(Reuters) - President Barack Obama marked his 50th day in office on Tuesday with a speech about overhauling the U.S. education system.
Following are some of the main developments of the Obama presidency since he took over from Republican George W. Bush on January 20:
* Obama, a Democrat, was able to gain swift passage in the Democratic-controlled Congress of a $787 billion economic stimulus plan, signing the bill into law on February 17, less than a month after taking office. The aim is to create or save more than 3 million jobs.
* So far, his efforts to stop the bleeding in the U.S. economy have not had an impact on turning around the recession he inherited. The U.S. unemployment rate shot up to 8.1 percent in February, the highest since 1983, as the economy continued to hemorrhage jobs at a rate of more than 600,000 a month.
* The Dow Jones Industrial Average has fallen from about 8,000 points on January 20 to 6,866 points at midday on Tuesday, a day the stock market was on a rare surge.
* Largely fulfilling a campaign pledge, Obama has put in place a plan to end U.S. combat operations in Iraq in 18 months while drawing complaints from some Democrats for saying he will leave up to 50,000 combat troops there. He has ordered the deployment of 17,000 more troops to Afghanistan to bolster the military presence against a strengthened Taliban.
* Obama has signaled he wants to move early to follow through on his campaign promise to engage Iran. His administration has invited Tehran to participate in a conference on Afghanistan later this month.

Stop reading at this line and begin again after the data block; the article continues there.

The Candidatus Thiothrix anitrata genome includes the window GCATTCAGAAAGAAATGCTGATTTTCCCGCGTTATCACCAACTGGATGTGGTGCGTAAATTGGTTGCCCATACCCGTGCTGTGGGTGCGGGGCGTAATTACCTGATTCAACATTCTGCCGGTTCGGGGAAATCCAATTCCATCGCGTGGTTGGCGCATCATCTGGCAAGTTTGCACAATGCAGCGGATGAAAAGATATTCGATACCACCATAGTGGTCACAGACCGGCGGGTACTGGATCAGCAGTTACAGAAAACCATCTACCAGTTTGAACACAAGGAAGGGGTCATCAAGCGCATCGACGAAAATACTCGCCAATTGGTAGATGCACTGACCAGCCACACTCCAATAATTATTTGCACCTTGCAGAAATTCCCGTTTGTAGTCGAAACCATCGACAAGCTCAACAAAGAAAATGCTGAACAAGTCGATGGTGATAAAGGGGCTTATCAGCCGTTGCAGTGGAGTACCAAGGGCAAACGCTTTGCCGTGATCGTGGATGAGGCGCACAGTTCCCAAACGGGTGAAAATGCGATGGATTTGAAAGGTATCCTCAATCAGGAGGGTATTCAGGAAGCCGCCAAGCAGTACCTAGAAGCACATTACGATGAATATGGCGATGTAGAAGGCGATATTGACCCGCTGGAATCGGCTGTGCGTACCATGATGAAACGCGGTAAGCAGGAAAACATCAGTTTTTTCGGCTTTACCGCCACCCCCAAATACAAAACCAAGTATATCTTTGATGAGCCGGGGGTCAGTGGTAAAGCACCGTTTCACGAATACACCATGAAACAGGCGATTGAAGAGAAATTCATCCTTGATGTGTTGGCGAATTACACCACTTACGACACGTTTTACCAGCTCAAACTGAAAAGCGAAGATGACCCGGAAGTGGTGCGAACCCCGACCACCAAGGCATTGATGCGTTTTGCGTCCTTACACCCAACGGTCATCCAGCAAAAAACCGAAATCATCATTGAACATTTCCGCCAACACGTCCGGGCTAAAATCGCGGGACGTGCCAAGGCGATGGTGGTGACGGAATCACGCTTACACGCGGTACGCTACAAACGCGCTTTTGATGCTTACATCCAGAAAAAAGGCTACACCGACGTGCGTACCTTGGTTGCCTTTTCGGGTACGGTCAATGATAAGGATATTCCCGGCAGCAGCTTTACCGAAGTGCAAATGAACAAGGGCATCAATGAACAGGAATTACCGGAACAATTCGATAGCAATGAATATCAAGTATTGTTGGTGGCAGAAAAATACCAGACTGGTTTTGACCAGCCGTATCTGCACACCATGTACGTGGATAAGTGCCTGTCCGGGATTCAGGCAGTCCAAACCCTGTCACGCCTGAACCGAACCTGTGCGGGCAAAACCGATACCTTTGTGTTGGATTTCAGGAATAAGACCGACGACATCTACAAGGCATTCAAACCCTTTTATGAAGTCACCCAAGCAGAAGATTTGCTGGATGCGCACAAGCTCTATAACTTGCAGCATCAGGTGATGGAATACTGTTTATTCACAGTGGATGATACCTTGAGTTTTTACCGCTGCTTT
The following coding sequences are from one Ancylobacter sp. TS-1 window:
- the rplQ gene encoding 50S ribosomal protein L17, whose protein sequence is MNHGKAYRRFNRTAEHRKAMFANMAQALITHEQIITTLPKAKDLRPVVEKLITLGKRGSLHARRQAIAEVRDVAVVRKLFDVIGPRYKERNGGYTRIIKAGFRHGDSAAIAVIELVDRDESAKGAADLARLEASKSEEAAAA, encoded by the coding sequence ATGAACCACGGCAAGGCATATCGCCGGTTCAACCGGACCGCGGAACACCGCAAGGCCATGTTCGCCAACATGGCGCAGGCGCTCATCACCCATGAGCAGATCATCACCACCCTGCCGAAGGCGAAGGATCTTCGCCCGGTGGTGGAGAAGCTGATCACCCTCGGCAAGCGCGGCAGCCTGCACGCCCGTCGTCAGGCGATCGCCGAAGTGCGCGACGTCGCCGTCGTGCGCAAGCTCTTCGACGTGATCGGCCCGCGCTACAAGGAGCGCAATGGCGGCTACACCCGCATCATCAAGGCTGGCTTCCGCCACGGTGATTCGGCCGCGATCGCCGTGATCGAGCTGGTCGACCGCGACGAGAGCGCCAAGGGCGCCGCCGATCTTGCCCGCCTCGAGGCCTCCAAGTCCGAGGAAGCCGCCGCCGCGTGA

* Obama and his economic team are preparing for his trip to attend the Group of 20 leading economies summit in London in early April. He is also planning a visit to Turkey to confer about Iran.
* The president proposed a huge $3.55 trillion budget that funds Democratic priorities and would generate a $1.17 trillion deficit for fiscal 2010, drawing fire from Republicans who voiced concern about rising deficits.
* Obama launched an effort to overhaul the costly U.S. healthcare system with a summit that drew bipartisan praise from its participants, with the goal of reaching an agreement this year.
* He has taken steps to advance his proposal to tackle global climate change, sketching out some estimated revenue the government could receive from requiring companies to adhere to emissions caps.
* Obama filled out his Cabinet with several mainstream establishment figures, such as Hillary Clinton as secretary of state, Robert Gates as defense secretary and Lawrence Summers as chief White House economic adviser. But the administration has been criticized for its slowness in filling deputy and undersecretary positions at key agencies like the Treasury.
* Treasury Secretary Timothy Geithner got past some tax problems to gain Senate confirmation, while Tom Daschle’s bid to become Health and Human Services secretary could not overcome tax issues. Republican Senator Judd Gregg withdrew from consideration as commerce secretary, citing political differences with the Democratic president.
Reporting by Steve Holland and Caren Bohan in Washington; Editing by John O'Callaghan